Carlo Fassi (20 December 1929 – 20 March 1997) was an Italian figure skater and international coach whose students included several World and Olympic champions. As a single skater, he was the 1953 World bronze medalist, a two-time European champion (1953, 1954), and a ten-time Italian national champion (1945–54).

Carlo Fassi
Personal information
Country represented Italy
Born(1929-12-20)20 December 1929
Milan, Italy
Died20 March 1997(1997-03-20) (aged 67)
Lausanne, Switzerland
Former partnerGrazia Barcellona
Medal record
Representing  Italy
Figure skating: Men's singles
World Championships
Bronze medal – third place 1953 Davos Men's singles
European Championships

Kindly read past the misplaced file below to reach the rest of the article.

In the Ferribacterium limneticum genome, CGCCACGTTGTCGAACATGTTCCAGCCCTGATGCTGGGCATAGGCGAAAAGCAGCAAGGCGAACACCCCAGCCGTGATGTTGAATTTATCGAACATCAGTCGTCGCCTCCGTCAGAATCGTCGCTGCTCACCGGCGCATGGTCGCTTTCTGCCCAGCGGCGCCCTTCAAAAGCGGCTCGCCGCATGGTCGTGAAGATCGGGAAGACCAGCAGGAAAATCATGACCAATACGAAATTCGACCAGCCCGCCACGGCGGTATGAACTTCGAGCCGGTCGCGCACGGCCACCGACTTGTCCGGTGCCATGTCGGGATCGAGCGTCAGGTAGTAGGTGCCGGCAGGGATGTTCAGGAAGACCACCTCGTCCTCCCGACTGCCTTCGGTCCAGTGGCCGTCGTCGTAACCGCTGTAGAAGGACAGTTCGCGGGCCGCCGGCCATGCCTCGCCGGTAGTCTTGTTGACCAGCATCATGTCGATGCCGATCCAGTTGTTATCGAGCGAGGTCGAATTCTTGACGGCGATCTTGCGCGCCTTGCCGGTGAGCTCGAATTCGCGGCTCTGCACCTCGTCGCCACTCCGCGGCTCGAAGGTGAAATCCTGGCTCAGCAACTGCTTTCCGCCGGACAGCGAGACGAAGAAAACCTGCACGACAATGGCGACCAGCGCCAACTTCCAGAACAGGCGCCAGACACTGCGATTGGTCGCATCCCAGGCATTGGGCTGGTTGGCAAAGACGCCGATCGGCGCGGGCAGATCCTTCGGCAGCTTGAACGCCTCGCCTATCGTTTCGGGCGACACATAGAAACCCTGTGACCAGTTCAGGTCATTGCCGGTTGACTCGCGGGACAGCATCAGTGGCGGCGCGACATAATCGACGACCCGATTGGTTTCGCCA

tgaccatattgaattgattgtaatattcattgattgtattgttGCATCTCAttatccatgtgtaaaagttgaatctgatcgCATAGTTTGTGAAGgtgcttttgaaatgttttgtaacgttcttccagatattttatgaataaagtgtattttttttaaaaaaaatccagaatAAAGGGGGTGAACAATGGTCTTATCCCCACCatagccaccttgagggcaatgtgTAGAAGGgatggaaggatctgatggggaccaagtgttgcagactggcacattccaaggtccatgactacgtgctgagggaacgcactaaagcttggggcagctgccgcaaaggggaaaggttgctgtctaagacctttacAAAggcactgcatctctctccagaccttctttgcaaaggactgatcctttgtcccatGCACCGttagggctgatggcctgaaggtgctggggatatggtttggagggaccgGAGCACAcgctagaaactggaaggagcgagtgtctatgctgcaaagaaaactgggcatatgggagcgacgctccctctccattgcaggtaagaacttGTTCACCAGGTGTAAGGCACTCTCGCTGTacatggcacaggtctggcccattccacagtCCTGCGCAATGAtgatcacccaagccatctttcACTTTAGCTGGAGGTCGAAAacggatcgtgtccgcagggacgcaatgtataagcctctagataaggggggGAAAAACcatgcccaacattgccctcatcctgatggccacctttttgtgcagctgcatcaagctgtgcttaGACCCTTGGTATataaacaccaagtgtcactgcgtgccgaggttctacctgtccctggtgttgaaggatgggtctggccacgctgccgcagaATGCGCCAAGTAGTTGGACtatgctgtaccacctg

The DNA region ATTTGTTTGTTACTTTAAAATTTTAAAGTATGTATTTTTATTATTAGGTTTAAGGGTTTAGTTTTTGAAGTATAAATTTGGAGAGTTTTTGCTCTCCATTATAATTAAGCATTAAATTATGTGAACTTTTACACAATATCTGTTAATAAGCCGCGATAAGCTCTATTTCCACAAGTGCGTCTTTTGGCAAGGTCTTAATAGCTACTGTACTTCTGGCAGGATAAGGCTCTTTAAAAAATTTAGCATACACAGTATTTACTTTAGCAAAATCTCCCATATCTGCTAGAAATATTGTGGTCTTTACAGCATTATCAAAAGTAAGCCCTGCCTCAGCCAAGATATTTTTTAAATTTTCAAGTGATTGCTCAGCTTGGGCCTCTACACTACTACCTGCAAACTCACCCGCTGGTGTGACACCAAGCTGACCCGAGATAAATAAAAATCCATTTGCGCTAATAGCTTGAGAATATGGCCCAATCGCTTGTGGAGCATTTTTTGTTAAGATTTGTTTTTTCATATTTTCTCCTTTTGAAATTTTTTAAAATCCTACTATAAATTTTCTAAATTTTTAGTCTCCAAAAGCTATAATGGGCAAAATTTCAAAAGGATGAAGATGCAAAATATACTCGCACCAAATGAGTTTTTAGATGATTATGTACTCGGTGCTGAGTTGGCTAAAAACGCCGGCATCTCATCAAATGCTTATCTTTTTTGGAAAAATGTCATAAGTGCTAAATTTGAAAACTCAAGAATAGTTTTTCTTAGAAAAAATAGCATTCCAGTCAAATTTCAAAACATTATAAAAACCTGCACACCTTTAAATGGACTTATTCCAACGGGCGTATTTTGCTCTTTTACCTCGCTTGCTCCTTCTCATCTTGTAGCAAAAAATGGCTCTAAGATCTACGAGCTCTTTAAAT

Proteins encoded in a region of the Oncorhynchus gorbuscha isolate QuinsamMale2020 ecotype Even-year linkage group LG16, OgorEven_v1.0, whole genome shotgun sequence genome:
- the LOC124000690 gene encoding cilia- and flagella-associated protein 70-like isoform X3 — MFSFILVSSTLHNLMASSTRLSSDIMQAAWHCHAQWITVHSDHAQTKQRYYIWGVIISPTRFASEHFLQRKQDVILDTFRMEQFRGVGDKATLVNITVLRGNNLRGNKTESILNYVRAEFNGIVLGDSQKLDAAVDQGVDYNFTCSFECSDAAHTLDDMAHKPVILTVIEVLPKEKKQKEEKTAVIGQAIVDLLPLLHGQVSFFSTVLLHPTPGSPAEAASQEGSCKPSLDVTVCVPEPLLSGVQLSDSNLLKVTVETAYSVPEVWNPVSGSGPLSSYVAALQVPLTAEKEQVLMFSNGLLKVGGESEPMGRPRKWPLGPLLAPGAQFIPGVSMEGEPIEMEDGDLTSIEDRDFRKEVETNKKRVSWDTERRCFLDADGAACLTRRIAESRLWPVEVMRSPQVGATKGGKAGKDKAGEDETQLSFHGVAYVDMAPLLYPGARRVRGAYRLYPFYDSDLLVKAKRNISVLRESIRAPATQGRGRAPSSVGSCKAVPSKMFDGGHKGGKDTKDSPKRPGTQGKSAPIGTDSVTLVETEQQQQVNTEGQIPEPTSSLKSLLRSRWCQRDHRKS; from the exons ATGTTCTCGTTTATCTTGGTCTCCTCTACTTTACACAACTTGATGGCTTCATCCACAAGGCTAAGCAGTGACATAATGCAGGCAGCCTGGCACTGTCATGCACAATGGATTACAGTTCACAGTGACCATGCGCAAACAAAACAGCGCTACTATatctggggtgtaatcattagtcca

Gold medal – first place 1954 Bolzano Men's singles
Gold medal – first place 1953 Dortmund Men's singles
Silver medal – second place 1952 Vienna Men's singles
Bronze medal – third place 1951 Zürich Men's singles
Bronze medal – third place 1950 Oslo Men's singles

Personal lifeEdit

Fassi was born in Milan, the son of a builder.[1] He spoke five languages.[2] He married Christa Fassi (von Kuczkowski) in 1960.[2] They had three children: Ricardo, Monika, and Lorenzo.[3][4]

Competitive careerEdit

Fassi competed in two disciplines at the 1948 Winter Olympics in St. Moritz, Switzerland, placing 15th in men's singles and 13th in pair skating with partner Grazia Barcellona. Appearing only in men's singles, he finished sixth at the 1952 Winter Olympics in Oslo, Norway.

Fassi won gold at the European Championships in 1953 and 1954, and the bronze medal at the World Championships in 1953. He was the Italian national men's champion for ten years.[5]

Coaching careerEdit